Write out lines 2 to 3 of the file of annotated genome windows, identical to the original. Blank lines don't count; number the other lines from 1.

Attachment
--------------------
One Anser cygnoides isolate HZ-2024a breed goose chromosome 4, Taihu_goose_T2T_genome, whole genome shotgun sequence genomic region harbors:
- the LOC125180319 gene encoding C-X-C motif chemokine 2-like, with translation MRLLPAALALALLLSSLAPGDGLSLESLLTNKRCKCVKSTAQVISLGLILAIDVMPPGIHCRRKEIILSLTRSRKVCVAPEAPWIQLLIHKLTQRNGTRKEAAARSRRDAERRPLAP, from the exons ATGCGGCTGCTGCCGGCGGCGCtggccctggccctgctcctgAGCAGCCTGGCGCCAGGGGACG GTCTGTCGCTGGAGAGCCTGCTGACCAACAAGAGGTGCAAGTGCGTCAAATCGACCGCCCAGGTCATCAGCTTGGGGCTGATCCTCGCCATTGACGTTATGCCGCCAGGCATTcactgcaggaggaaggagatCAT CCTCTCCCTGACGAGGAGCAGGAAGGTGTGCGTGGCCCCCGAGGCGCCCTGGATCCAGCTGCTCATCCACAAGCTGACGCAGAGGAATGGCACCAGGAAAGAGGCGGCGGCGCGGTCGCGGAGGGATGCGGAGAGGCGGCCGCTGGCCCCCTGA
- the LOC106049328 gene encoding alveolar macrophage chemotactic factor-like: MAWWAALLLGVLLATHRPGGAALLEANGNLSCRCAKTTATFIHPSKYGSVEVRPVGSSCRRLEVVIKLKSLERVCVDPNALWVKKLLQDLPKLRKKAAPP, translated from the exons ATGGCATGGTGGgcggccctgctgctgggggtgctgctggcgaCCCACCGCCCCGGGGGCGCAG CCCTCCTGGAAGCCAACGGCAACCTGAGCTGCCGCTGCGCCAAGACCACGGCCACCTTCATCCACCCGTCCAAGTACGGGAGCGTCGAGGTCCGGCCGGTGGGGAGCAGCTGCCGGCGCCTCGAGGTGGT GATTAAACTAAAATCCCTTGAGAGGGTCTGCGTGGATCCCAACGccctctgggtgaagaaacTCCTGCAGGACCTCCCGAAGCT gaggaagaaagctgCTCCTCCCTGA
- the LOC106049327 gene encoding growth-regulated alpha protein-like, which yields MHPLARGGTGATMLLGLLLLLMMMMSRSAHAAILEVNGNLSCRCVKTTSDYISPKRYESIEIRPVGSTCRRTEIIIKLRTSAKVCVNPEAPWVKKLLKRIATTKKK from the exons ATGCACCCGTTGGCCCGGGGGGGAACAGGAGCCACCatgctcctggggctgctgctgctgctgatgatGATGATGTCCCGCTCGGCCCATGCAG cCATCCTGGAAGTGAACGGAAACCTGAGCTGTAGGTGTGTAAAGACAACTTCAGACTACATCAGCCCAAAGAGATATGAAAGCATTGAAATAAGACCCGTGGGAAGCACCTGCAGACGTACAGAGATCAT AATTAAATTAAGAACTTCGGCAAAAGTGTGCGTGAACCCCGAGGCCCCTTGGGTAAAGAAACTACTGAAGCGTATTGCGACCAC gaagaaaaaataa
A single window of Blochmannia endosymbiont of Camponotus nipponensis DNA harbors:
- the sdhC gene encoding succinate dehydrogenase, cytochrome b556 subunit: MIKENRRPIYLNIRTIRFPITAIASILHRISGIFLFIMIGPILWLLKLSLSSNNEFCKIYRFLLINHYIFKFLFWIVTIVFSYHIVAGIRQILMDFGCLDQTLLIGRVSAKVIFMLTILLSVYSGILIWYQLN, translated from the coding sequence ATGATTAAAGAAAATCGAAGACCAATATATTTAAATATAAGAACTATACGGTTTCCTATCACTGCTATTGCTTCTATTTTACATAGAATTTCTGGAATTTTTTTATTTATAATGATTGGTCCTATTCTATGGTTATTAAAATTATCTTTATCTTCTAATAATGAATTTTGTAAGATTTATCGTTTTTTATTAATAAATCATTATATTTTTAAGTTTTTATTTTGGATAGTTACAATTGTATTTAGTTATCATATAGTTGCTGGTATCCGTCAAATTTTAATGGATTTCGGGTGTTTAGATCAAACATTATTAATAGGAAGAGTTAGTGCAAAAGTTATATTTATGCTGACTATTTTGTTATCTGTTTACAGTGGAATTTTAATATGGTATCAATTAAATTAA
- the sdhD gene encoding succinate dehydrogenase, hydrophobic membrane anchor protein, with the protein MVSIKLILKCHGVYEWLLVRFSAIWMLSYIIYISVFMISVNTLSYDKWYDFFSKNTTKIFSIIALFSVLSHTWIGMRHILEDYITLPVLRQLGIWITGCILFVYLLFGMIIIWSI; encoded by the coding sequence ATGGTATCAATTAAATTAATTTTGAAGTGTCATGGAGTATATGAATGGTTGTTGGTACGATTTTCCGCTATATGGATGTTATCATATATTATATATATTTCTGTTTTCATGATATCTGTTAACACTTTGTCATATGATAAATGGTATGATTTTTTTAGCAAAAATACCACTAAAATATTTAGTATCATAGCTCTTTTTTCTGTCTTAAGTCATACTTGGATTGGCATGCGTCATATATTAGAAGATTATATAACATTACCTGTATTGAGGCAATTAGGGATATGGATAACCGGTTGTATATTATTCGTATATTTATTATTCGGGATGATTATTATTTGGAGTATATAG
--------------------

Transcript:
- the LOC125180319 gene encoding C-X-C motif chemokine 2-like, with translation MRLLPAALALALLLSSLAPGDGLSLESLLTNKRCKCVKSTAQVISLGLILAIDVMPPGIHCRRKEIILSLTRSRKVCVAPEAPWIQLLIHKLTQRNGTRKEAAARSRRDAERRPLAP, from the exons ATGCGGCTGCTGCCGGCGGCGCtggccctggccctgctcctgAGCAGCCTGGCGCCAGGGGACG GTCTGTCGCTGGAGAGCCTGCTGACCAACAAGAGGTGCAAGTGCGTCAAATCGACCGCCCAGGTCATCAGCTTGGGGCTGATCCTCGCCATTGACGTTATGCCGCCAGGCATTcactgcaggaggaaggagatCAT CCTCTCCCTGACGAGGAGCAGGAAGGTGTGCGTGGCCCCCGAGGCGCCCTGGATCCAGCTGCTCATCCACAAGCTGACGCAGAGGAATGGCACCAGGAAAGAGGCGGCGGCGCGGTCGCGGAGGGATGCGGAGAGGCGGCCGCTGGCCCCCTGA
- the LOC106049328 gene encoding alveolar macrophage chemotactic factor-like: MAWWAALLLGVLLATHRPGGAALLEANGNLSCRCAKTTATFIHPSKYGSVEVRPVGSSCRRLEVVIKLKSLERVCVDPNALWVKKLLQDLPKLRKKAAPP, translated from the exons ATGGCATGGTGGgcggccctgctgctgggggtgctgctggcgaCCCACCGCCCCGGGGGCGCAG CCCTCCTGGAAGCCAACGGCAACCTGAGCTGCCGCTGCGCCAAGACCACGGCCACCTTCATCCACCCGTCCAAGTACGGGAGCGTCGAGGTCCGGCCGGTGGGGAGCAGCTGCCGGCGCCTCGAGGTGGT GATTAAACTAAAATCCCTTGAGAGGGTCTGCGTGGATCCCAACGccctctgggtgaagaaacTCCTGCAGGACCTCCCGAAGCT gaggaagaaagctgCTCCTCCCTGA